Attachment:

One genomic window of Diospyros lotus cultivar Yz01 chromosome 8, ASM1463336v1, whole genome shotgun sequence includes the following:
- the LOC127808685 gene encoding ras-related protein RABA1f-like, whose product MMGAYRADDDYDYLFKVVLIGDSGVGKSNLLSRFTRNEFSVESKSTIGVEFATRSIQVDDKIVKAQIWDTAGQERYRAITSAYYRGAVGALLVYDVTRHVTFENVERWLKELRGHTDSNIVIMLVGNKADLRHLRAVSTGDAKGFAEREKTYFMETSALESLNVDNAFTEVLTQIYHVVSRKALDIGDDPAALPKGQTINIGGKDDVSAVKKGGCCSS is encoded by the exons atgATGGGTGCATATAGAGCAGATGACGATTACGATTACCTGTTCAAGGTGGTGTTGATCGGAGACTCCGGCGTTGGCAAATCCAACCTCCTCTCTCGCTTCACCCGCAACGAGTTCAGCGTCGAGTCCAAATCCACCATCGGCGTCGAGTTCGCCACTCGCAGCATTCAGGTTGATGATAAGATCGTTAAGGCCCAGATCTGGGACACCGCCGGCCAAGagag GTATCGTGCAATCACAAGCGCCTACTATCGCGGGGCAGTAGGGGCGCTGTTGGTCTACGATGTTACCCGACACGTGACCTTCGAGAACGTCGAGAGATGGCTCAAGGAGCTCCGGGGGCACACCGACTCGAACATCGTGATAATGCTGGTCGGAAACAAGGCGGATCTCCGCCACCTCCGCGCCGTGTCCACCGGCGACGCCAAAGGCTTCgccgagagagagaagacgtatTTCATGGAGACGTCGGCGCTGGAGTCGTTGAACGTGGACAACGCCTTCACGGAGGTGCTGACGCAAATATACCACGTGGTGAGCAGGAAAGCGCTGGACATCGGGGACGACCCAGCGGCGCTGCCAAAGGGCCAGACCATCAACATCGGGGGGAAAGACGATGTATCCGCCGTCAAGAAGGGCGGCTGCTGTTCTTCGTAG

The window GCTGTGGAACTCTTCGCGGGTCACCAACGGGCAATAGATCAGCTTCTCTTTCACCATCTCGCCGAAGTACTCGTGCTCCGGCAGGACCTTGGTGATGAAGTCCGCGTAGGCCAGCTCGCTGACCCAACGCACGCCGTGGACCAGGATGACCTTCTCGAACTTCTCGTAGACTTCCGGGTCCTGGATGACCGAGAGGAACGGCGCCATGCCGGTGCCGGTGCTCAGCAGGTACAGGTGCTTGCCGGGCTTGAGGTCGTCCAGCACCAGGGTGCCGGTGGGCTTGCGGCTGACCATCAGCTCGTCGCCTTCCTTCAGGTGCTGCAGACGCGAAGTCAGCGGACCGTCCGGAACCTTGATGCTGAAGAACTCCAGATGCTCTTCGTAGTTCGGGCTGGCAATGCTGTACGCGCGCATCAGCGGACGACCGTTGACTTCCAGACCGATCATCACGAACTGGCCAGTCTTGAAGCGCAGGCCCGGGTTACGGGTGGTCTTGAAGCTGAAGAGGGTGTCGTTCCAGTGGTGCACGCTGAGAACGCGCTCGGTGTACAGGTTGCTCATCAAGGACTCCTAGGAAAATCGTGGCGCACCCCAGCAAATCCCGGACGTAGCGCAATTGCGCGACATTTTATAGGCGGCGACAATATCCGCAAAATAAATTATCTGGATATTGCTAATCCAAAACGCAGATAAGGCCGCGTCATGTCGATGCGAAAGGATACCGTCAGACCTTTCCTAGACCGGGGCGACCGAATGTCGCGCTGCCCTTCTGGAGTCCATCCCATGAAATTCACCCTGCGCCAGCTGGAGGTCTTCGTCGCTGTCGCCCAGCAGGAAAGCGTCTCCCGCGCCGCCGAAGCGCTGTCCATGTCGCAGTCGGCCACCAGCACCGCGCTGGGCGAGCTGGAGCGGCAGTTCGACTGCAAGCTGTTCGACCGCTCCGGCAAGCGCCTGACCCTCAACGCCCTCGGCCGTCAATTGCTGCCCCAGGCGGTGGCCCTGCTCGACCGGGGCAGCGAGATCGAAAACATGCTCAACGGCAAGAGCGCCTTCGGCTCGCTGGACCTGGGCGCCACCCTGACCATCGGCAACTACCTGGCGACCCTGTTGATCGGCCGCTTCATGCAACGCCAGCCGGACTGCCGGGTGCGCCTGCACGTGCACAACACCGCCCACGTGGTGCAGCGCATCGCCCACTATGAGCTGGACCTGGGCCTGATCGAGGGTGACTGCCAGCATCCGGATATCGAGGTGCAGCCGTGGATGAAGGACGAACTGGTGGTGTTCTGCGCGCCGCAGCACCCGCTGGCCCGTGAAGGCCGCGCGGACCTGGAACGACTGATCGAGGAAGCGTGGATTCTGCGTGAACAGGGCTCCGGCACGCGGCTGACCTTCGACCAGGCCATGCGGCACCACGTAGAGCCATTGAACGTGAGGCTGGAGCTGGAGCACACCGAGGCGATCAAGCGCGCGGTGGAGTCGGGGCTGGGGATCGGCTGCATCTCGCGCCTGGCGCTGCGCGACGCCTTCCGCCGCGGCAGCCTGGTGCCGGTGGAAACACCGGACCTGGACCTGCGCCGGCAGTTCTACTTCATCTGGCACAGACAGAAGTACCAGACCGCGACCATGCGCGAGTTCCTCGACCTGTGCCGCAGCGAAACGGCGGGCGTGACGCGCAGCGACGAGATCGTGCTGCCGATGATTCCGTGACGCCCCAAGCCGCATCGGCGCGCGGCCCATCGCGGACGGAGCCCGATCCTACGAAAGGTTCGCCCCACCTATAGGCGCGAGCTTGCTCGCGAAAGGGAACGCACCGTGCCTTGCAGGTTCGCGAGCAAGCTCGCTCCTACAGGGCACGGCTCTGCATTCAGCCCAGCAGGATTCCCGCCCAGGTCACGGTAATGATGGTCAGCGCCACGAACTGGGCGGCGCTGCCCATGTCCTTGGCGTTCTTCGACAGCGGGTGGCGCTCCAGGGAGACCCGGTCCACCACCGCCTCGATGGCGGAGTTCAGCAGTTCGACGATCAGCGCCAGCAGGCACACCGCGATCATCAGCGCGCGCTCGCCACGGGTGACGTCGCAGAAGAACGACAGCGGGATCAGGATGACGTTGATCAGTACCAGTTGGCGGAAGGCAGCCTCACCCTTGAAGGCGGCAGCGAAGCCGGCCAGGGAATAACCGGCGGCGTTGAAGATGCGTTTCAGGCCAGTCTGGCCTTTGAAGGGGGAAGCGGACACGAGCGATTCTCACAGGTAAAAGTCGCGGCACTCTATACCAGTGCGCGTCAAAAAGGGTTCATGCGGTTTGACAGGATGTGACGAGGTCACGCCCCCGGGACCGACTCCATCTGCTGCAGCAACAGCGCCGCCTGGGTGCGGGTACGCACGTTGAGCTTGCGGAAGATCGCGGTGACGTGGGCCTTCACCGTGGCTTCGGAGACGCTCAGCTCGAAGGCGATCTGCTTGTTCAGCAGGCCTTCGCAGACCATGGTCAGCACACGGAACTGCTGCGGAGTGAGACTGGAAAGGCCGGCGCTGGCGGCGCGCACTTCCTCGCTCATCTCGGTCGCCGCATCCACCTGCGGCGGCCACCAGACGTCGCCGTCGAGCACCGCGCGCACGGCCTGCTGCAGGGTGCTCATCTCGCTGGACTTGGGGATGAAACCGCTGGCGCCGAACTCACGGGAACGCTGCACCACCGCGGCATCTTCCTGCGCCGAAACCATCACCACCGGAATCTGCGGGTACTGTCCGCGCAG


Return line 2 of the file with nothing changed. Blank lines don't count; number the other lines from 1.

- the LOC127808685 gene encoding ras-related protein RABA1f-like, whose product MMGAYRADDDYDYLFKVVLIGDSGVGKSNLLSRFTRNEFSVESKSTIGVEFATRSIQVDDKIVKAQIWDTAGQERYRAITSAYYRGAVGALLVYDVTRHVTFENVERWLKELRGHTDSNIVIMLVGNKADLRHLRAVSTGDAKGFAEREKTYFMETSALESLNVDNAFTEVLTQIYHVVSRKALDIGDDPAALPKGQTINIGGKDDVSAVKKGGCCSS is encoded by the exons atgATGGGTGCATATAGAGCAGATGACGATTACGATTACCTGTTCAAGGTGGTGTTGATCGGAGACTCCGGCGTTGGCAAATCCAACCTCCTCTCTCGCTTCACCCGCAACGAGTTCAGCGTCGAGTCCAAATCCACCATCGGCGTCGAGTTCGCCACTCGCAGCATTCAGGTTGATGATAAGATCGTTAAGGCCCAGATCTGGGACACCGCCGGCCAAGagag GTATCGTGCAATCACAAGCGCCTACTATCGCGGGGCAGTAGGGGCGCTGTTGGTCTACGATGTTACCCGACACGTGACCTTCGAGAACGTCGAGAGATGGCTCAAGGAGCTCCGGGGGCACACCGACTCGAACATCGTGATAATGCTGGTCGGAAACAAGGCGGATCTCCGCCACCTCCGCGCCGTGTCCACCGGCGACGCCAAAGGCTTCgccgagagagagaagacgtatTTCATGGAGACGTCGGCGCTGGAGTCGTTGAACGTGGACAACGCCTTCACGGAGGTGCTGACGCAAATATACCACGTGGTGAGCAGGAAAGCGCTGGACATCGGGGACGACCCAGCGGCGCTGCCAAAGGGCCAGACCATCAACATCGGGGGGAAAGACGATGTATCCGCCGTCAAGAAGGGCGGCTGCTGTTCTTCGTAG